Despite its age, the EMV payment card standard has stood the test of time due to its constant evolution. Each EMV update has resulted in greater security, yet fraudsters have remained undeterred in their efforts to find workarounds. And with the final major bastion of magnetic-stripe cards finally converting, fraudsters will be more motivated than ever to break the standard.

What to Look For

Growing pains associated with the continued EMV rollout at merchants and issuers will continue to contribute to missteps that open the door to spoofed EMV transactions. Working around improvements to data authentication, fraudsters have proven that they can manipulate the authorization process by physically altering the card. Learning from this success, evolutions of this scheme will appear across markets. Criminals will continue to attack the tamper-resistant EMV chip, forcing major industry stakeholders to innovate. This will include the provisioning of tokens to EMV-enabled chip cards similar to that of the EMVCo standard used by Apple Pay, further intertwining the fates of EMV and mobile proximity payments. 


Key Business Considerations: What Does It Mean?


  • Process implementation: Early-stage efforts to upgrade their authorization processes to accommodate EMV have exposed processors and issuers to fraud.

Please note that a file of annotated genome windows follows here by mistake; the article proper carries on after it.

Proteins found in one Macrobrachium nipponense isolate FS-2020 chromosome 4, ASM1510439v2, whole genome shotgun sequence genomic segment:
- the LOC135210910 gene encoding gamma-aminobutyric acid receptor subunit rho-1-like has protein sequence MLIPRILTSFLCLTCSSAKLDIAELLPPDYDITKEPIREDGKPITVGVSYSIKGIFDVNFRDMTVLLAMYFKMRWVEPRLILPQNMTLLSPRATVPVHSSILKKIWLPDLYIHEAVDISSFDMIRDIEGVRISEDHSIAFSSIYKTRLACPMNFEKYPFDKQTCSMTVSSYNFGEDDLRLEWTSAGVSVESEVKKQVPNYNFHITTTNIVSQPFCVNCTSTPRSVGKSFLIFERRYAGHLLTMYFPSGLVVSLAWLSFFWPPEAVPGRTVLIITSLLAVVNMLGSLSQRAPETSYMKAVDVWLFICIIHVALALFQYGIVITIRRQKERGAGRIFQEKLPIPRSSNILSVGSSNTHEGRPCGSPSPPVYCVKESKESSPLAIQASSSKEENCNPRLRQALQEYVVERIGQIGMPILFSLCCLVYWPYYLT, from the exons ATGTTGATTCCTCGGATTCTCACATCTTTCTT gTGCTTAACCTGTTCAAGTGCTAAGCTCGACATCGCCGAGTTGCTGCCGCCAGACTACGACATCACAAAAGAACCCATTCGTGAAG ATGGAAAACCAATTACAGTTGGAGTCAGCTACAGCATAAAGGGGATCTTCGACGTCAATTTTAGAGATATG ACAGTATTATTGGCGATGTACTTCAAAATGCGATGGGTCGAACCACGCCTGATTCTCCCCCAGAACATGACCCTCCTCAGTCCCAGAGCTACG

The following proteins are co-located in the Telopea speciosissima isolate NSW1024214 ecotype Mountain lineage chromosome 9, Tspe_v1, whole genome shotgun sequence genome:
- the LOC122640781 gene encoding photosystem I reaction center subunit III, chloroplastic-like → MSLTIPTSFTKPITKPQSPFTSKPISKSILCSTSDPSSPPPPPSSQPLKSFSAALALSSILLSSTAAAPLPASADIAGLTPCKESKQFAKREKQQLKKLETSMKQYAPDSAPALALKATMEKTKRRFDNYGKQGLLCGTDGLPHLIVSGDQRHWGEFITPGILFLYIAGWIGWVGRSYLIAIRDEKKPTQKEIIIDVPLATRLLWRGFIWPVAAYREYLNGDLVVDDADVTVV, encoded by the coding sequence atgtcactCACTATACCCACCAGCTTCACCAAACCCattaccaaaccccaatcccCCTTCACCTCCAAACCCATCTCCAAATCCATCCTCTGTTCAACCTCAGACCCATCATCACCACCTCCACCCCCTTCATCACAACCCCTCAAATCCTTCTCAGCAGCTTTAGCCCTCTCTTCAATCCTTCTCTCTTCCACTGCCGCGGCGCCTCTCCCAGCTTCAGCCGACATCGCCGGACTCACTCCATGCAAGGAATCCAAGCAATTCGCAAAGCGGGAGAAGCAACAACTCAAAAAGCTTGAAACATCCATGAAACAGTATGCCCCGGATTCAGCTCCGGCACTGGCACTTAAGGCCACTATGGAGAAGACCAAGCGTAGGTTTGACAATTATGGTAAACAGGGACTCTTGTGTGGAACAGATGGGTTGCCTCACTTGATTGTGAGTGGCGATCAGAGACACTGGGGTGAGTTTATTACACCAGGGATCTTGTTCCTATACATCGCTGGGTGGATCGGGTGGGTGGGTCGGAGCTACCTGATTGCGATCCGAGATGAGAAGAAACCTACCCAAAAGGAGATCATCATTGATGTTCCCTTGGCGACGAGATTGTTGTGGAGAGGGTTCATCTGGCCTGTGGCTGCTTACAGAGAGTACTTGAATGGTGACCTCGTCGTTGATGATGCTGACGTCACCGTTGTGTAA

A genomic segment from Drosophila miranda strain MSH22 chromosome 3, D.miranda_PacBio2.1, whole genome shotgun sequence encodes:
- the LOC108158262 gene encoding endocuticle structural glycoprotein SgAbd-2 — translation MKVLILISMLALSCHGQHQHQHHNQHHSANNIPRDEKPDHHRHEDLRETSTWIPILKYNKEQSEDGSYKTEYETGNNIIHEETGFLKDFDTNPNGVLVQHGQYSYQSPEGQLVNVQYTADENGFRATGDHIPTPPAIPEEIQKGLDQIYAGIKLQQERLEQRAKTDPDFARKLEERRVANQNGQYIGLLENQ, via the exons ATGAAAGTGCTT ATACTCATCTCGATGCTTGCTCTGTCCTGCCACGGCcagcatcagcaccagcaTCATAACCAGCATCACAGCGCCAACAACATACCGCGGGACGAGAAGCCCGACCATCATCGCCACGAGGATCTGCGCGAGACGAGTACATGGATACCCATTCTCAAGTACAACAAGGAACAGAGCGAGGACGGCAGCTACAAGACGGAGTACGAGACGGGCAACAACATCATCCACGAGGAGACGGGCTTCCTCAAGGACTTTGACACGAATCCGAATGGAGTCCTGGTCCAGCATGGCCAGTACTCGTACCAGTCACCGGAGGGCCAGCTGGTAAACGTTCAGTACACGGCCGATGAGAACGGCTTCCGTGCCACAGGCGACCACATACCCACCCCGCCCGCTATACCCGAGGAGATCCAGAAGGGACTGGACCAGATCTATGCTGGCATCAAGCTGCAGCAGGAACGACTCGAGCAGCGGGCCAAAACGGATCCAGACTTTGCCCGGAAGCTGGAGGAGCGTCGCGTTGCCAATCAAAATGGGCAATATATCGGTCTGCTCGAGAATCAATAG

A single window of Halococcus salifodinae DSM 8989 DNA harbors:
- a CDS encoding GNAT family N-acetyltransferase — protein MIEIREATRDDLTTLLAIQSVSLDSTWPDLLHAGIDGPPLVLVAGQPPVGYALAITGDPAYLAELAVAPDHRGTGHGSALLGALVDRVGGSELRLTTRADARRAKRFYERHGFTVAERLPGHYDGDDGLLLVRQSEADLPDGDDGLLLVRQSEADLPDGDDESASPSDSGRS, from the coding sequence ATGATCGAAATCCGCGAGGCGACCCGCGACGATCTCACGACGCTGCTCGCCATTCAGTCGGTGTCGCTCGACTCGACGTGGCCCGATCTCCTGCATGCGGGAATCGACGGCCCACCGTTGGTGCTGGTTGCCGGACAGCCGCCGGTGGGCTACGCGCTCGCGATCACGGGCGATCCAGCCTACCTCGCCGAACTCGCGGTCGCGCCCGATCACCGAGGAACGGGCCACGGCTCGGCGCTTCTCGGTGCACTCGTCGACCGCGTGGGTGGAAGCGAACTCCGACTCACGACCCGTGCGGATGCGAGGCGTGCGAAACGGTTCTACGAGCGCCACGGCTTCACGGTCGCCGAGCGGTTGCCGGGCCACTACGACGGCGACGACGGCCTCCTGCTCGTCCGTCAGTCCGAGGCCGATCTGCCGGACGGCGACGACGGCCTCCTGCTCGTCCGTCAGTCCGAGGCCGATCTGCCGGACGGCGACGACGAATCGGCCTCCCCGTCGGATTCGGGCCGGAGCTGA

• Product integrity: The EMV chip is a tamper-resistant microprocessor, but with similar hardware technology powering mobile payments, criminals will be more motivated than ever to crack it.
  • Transaction authorization: The EMV authorization process also forms the basis of many mobile proximity payment schemes, further motivating fraudsters to find vulnerabilities in both.

About Al Pascual

An accomplished industry analyst, market researcher, and financial industry practitioner, Al Pascual is Javelin’s Senior VP of Research and Head of Fraud & Security. As SVP of Research, he oversees the firm’s operations and ensures that Javelin’s research content provides the innovative perspectives that clients expect from the firm.

As Head of Fraud & Security, Al provides clients actionable insights on a variety of fraud and security issues, acts as a partner in developing strategies for managing risk, and identifies and raises awareness of future threats and solutions. Al researches a range of topics, including the applicability of biometrics in banking and payments, the effect of data breaches on the integrity of consumer identities, the relationship between identity fraud and loyalty, and the best methods for securing data and transactions.

Al has presented findings from Javelin’s rigorous, industry-leading research at conferences around the world, including BAI, CARTES, Money20/20, NACHA, and RSA. Al has provided commentary on fraud and security issues to media outlets such as American Banker, Bloomberg, CNNMoney, Fox Business, Reuters, The New York Times, The Wall Street Journal, The Washington Post, and Wired.

Previously Al held risk management roles at HSBC, Goldman Sachs, and FIS. He is a member of the Association of Certified Fraud Examiners, the International Association of Financial Crimes Investigators, and the Federal Reserve Secure Payments Task Force. He earned a Bachelor of Arts degree in History from the University of South Florida.

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